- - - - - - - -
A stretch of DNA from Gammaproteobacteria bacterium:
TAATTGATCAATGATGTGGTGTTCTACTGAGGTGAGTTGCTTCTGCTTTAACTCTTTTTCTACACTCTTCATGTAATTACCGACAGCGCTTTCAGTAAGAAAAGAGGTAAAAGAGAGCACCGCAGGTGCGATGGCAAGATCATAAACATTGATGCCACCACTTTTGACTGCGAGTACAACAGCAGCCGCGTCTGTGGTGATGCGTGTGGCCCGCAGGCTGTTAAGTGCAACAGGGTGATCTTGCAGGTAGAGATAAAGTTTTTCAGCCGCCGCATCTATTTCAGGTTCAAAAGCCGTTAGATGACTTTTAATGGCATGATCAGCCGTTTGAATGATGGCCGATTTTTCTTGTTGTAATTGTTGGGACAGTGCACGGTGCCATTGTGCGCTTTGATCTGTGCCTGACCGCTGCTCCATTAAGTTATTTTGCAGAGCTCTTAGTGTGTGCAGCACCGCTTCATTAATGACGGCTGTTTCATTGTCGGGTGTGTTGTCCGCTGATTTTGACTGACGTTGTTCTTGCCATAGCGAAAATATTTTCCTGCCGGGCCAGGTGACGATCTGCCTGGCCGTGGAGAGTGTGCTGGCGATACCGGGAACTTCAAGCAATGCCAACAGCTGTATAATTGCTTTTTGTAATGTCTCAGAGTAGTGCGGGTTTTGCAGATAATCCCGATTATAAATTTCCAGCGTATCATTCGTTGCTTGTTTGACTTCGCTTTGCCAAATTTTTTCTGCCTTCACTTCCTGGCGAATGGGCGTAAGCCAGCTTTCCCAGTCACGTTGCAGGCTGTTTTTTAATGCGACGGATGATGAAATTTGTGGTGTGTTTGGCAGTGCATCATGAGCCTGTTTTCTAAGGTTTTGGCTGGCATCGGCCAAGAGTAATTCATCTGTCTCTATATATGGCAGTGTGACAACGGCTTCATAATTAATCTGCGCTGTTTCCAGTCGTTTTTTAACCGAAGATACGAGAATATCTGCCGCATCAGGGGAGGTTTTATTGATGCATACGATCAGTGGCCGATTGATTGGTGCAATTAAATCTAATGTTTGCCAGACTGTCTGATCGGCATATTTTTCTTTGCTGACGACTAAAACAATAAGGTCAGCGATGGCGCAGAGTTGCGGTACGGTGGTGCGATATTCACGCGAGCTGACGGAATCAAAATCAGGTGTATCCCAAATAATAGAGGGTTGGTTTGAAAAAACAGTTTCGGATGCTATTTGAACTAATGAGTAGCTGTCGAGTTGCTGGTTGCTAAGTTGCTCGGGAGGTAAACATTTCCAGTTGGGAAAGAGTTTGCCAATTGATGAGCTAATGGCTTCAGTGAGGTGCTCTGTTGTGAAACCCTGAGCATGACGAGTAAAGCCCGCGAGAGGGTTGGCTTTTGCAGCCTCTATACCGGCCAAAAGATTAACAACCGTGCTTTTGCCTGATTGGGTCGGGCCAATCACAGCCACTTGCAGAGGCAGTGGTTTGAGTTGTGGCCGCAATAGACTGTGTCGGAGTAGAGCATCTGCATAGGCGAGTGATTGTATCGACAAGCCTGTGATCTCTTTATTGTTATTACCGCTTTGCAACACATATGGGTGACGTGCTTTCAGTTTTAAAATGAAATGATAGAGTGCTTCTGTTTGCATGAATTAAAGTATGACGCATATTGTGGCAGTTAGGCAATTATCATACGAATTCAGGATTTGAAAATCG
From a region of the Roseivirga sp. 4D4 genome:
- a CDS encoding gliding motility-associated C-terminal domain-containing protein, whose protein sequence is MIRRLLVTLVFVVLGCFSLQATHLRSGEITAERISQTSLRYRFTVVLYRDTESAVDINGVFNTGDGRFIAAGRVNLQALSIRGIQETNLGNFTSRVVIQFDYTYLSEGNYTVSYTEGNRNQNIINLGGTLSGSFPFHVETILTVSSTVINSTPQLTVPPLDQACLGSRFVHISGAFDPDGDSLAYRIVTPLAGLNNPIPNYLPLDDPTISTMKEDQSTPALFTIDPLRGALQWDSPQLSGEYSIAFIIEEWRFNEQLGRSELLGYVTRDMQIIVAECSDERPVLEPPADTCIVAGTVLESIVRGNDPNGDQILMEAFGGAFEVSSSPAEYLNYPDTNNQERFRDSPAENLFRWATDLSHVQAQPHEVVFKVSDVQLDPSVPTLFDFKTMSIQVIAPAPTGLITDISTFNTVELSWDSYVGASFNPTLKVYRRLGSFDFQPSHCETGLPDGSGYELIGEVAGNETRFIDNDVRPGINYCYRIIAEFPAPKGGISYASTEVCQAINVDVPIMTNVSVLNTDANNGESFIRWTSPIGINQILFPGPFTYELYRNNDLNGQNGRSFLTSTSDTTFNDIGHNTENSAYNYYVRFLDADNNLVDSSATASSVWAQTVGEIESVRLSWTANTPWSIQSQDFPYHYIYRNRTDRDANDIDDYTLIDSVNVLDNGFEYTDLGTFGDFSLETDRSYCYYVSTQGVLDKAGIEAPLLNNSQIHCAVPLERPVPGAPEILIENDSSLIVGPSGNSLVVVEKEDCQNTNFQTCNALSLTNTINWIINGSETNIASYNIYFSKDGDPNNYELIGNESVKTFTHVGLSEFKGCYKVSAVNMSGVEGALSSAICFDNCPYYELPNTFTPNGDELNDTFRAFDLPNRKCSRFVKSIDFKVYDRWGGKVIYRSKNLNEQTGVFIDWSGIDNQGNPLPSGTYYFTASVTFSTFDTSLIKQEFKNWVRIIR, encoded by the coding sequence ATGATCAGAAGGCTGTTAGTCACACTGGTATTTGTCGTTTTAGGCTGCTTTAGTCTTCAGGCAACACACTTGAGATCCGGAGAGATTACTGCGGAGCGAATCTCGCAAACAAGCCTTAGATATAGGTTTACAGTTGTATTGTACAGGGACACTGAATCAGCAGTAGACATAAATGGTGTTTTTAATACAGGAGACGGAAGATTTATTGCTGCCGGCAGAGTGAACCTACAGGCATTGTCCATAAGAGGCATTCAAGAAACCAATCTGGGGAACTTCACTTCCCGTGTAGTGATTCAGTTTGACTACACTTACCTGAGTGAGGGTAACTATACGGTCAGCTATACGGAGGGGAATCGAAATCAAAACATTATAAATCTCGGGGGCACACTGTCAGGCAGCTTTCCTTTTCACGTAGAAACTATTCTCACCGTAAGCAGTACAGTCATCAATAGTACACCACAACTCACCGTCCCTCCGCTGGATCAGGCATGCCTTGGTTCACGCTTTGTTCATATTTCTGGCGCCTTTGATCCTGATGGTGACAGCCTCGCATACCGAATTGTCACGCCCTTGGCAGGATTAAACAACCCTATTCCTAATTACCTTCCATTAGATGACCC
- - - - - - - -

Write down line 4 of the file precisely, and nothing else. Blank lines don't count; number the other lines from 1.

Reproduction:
- a CDS encoding gliding motility-associated C-terminal domain-containing protein, whose protein sequence is MIRRLLVTLVFVVLGCFSLQATHLRSGEITAERISQTSLRYRFTVVLYRDTESAVDINGVFNTGDGRFIAAGRVNLQALSIRGIQETNLGNFTSRVVIQFDYTYLSEGNYTVSYTEGNRNQNIINLGGTLSGSFPFHVETILTVSSTVINSTPQLTVPPLDQACLGSRFVHISGAFDPDGDSLAYRIVTPLAGLNNPIPNYLPLDDPTISTMKEDQSTPALFTIDPLRGALQWDSPQLSGEYSIAFIIEEWRFNEQLGRSELLGYVTRDMQIIVAECSDERPVLEPPADTCIVAGTVLESIVRGNDPNGDQILMEAFGGAFEVSSSPAEYLNYPDTNNQERFRDSPAENLFRWATDLSHVQAQPHEVVFKVSDVQLDPSVPTLFDFKTMSIQVIAPAPTGLITDISTFNTVELSWDSYVGASFNPTLKVYRRLGSFDFQPSHCETGLPDGSGYELIGEVAGNETRFIDNDVRPGINYCYRIIAEFPAPKGGISYASTEVCQAINVDVPIMTNVSVLNTDANNGESFIRWTSPIGINQILFPGPFTYELYRNNDLNGQNGRSFLTSTSDTTFNDIGHNTENSAYNYYVRFLDADNNLVDSSATASSVWAQTVGEIESVRLSWTANTPWSIQSQDFPYHYIYRNRTDRDANDIDDYTLIDSVNVLDNGFEYTDLGTFGDFSLETDRSYCYYVSTQGVLDKAGIEAPLLNNSQIHCAVPLERPVPGAPEILIENDSSLIVGPSGNSLVVVEKEDCQNTNFQTCNALSLTNTINWIINGSETNIASYNIYFSKDGDPNNYELIGNESVKTFTHVGLSEFKGCYKVSAVNMSGVEGALSSAICFDNCPYYELPNTFTPNGDELNDTFRAFDLPNRKCSRFVKSIDFKVYDRWGGKVIYRSKNLNEQTGVFIDWSGIDNQGNPLPSGTYYFTASVTFSTFDTSLIKQEFKNWVRIIR, encoded by the coding sequence ATGATCAGAAGGCTGTTAGTCACACTGGTATTTGTCGTTTTAGGCTGCTTTAGTCTTCAGGCAACACACTTGAGATCCGGAGAGATTACTGCGGAGCGAATCTCGCAAACAAGCCTTAGATATAGGTTTACAGTTGTATTGTACAGGGACACTGAATCAGCAGTAGACATAAATGGTGTTTTTAATACAGGAGACGGAAGATTTATTGCTGCCGGCAGAGTGAACCTACAGGCATTGTCCATAAGAGGCATTCAAGAAACCAATCTGGGGAACTTCACTTCCCGTGTAGTGATTCAGTTTGACTACACTTACCTGAGTGAGGGTAACTATACGGTCAGCTATACGGAGGGGAATCGAAATCAAAACATTATAAATCTCGGGGGCACACTGTCAGGCAGCTTTCCTTTTCACGTAGAAACTATTCTCACCGTAAGCAGTACAGTCATCAATAGTACACCACAACTCACCGTCCCTCCGCTGGATCAGGCATGCCTTGGTTCACGCTTTGTTCATATTTCTGGCGCCTTTGATCCTGATGGTGACAGCCTCGCATACCGAATTGTCACGCCCTTGGCAGGATTAAACAACCCTATTCCTAATTACCTTCCATTAGATGACCC